Let’s face it: developing scalable front-end code isn’t piece of cake. No matter how well-structured the framework/architecture you’re using is, everything will be converted to ye olde HTML, CSS and (vanilla) JS.
Well, the good news is the open-source community already created solid frameworks (like AngularJS and ReactJS) to make your life incredibly easier, so you can work on high-level code and nevermind the hardcore stuff.
This brings up a new scenario, though – after getting used to building things the old-fashioned way (or not-so-old-fashioned, with tools like Backbone.js or Ember.js), you’ve decided to try what is trending on front-end development now: ReactJS, using the Redux architecture. You got excited with the possibilities this opens (and – oh my! – the ability to ditch jQuery once and for all), and, after working for a few weeks you realize that your code is a total mess.
Don’t be alarmed – you can fix that. I’ll share a few insights on how I transformed my Frankenstein into a clean and Redux-compliant codebase, while still being able to deliver new features.
The insights from this article might also be useful for seasoned developers, who want some tips on how to achieve a better-organized and scalable code.
1. Define the role of your components
When starting with React+Redux, people tend to build massive components, which contain a whole bunch of logic and connect to many Store states. It is not uncommon to find people treating components as HTML templates — you have one for each page, and you simply translate the HTML code into JSX in the
Developing things in such way invalidates one important advantage of this pattern, which is the ability to reuse components throughout your web application, and propagate state changes when they affect more than one component or page.
- Presentational Components (often referred to as ‘dumb components’) are all-normal ReactJS components, which do not contain any logic or store connection – they are simply ‘views’ to display data. These components usually receive some
propsand display them or trigger actions depending on the user behavior (the actions should be sent as
propsto the components, as no business logic is defined on presentational components).
- Container Components (often referred to as ‘smart components’), on the other hand, don’t do anything visual: they are the ones who’ll process and pass data to the presentational components. Containers will be the components that connect to the Store and import actions, so you’ll often see
mapStateToProps()definitions inside them.
In most cases, developers tend to structure the entire application as a set of container components. In order to fix this, two steps have to be taken:
1.1. Break your containers into presentational components and container components
This will enable you to create several pieces of reusable code, so that your front-end will have a consistent look, and you’ll force yourself to avoid duplicated code to address similar problems.
Taking this blog’s index as a reference:
We could split it into the following components and containers:
You can observe that it is possible (and fairly common) to put a container inside a container, in order to modularize and structure the code.
1.2. Center the communication in the containers
Your container components are the ones responsible for knowing which actions should be triggered and what state updates they need to receive.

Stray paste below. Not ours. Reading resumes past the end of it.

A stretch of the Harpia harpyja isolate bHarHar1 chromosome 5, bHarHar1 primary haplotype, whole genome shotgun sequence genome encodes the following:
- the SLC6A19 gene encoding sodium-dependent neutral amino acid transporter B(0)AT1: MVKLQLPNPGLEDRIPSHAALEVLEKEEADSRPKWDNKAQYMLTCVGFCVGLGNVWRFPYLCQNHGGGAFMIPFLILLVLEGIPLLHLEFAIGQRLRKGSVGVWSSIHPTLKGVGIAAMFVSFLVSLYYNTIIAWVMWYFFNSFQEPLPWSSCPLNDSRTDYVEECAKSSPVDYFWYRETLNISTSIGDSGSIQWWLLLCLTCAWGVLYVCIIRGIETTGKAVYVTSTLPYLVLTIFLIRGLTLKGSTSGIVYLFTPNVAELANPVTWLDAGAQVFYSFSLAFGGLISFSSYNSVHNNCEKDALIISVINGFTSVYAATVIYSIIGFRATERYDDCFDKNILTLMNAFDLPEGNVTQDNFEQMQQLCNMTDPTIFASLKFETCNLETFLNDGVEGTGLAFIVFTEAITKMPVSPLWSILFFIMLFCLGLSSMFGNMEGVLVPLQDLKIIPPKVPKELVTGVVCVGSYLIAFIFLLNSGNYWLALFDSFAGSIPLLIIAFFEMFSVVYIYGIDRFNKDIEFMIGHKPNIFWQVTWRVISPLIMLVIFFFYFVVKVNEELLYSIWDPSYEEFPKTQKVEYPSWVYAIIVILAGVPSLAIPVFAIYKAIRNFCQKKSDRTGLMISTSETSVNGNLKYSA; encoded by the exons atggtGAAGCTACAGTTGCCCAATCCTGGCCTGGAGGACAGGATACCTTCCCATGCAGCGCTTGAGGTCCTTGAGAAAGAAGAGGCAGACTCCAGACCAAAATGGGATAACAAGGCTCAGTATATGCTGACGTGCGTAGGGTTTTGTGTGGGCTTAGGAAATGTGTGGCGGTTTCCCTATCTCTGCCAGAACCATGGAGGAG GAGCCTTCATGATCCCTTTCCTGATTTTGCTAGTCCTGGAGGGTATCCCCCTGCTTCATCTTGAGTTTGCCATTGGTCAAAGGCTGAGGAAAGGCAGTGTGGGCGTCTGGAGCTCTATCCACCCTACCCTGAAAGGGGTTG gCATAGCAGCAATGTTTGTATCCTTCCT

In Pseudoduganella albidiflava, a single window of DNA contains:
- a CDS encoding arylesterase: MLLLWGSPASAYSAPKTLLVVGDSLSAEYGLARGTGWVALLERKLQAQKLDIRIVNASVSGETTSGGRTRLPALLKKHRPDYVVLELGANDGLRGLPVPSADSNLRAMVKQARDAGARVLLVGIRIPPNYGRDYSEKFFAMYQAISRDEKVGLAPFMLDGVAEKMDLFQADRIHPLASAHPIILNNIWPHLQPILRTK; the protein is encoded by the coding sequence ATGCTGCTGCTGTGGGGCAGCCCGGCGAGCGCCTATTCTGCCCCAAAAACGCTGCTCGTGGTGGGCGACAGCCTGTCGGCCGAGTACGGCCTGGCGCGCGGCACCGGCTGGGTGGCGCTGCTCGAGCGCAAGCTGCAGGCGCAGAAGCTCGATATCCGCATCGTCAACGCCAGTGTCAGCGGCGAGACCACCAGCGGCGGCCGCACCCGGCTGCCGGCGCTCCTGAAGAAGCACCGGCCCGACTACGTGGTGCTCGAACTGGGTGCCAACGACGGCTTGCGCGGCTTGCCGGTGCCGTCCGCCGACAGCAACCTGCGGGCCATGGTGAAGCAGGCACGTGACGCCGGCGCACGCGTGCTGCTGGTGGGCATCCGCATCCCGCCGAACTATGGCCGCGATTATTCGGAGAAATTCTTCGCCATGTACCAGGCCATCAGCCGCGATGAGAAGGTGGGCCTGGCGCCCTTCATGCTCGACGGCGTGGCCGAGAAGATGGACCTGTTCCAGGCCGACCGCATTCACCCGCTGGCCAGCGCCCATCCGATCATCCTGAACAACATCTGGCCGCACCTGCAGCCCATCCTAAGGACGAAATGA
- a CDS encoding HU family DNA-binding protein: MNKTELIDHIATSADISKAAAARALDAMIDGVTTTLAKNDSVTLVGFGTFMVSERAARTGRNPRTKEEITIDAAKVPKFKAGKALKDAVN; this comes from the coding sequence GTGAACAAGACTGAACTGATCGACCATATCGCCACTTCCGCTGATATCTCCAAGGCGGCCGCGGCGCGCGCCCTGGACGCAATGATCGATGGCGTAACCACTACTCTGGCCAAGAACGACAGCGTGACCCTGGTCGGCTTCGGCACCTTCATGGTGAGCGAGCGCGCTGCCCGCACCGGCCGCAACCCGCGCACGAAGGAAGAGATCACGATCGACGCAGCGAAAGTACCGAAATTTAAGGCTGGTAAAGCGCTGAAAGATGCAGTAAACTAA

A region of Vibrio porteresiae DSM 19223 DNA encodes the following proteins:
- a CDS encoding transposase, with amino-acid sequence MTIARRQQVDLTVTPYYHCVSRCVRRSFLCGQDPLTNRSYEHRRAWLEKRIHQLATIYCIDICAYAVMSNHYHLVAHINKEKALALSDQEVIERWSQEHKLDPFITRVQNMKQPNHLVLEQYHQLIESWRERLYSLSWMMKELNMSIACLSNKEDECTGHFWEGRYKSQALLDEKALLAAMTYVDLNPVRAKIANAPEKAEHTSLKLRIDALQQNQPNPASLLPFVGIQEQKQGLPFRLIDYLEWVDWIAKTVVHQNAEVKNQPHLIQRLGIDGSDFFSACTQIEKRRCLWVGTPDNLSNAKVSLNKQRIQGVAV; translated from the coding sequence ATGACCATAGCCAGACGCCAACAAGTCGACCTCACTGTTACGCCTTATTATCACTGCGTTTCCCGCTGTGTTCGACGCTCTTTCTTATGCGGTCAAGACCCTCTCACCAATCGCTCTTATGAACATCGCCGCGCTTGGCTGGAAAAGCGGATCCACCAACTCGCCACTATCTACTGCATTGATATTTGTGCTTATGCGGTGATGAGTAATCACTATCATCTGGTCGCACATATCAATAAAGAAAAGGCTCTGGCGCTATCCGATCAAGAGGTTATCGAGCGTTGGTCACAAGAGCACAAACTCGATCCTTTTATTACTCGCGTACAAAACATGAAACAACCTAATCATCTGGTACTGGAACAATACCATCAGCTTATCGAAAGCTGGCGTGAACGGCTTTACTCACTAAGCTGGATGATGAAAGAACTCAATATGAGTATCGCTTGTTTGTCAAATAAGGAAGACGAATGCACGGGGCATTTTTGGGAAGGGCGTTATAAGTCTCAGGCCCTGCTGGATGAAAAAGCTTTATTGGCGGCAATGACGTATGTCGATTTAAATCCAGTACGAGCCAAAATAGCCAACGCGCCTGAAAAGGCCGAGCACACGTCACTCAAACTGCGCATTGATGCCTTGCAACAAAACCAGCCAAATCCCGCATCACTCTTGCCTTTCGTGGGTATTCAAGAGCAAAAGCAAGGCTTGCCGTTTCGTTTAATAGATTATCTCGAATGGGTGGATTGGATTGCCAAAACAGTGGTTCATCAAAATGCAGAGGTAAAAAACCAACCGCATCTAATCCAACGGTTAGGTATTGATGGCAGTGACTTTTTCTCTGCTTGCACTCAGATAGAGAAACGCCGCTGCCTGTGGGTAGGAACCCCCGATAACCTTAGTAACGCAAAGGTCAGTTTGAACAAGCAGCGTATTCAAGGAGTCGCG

Think of containers as structural components: they are fundamental for your code, but they don’t mean anything visually — they just define what data will be presented by the presentational components, and how they should behave.
2. Decide what state information actually needs to be in the Store
The idea of having a globally accessible Store with all the variables from the system might sound promising, but listen to me: it’s a trap!
Store states should be used with caution, and not for anything that is used as a presentation variable. In other words, it makes sense to store the username and avatar link globally, but the enabled/disabled status of a button in a form might as well live as a local state of the container component.
There is no 100% accurate rule to define when to use the Store or not, but you should take into account the implications when you decide to go down that road. The Store does not clear data automatically when your router changes context, which might cause unexpected behavior when you go back to a context where you’ve already taken actions.
To make this less abstract, let’s think of a search engine where you store the number of the result page and the search term in the Store. You perform a search, go to the third page of results, then click on the ‘home’ button (usually the logo) to return to the root search page. Guess what? Your search term is pre-populated in the input box. You delete it, enter a new search term and click on ‘search’. Suprise, again: you’re already on the third page of the search results. Weird, right?
This is because the application state (Store) will persist as long as you keep the web application open, without caring about expiry time or user behavior. Unless you explicitly clear the data used in a given context, it will remain there and show up when you less expect. I’m not saying this is always undesirable, but those edge cases must be well-thought when defining what should be put in the Store.
3. Consider sharing your CSS components’ namespaces
Improving your code is a continuous effort – and realizing it needs to be done is a sign that you’re constantly evolving your skills and mindset. It is usually a good idea to refactor your code gradually, while still delivering new features. I hope this post helps you improve your React code – please share your opinion in the comments below.
Edit: removed the GIFs as many readers suggested – thanks for the input, guys! 🙂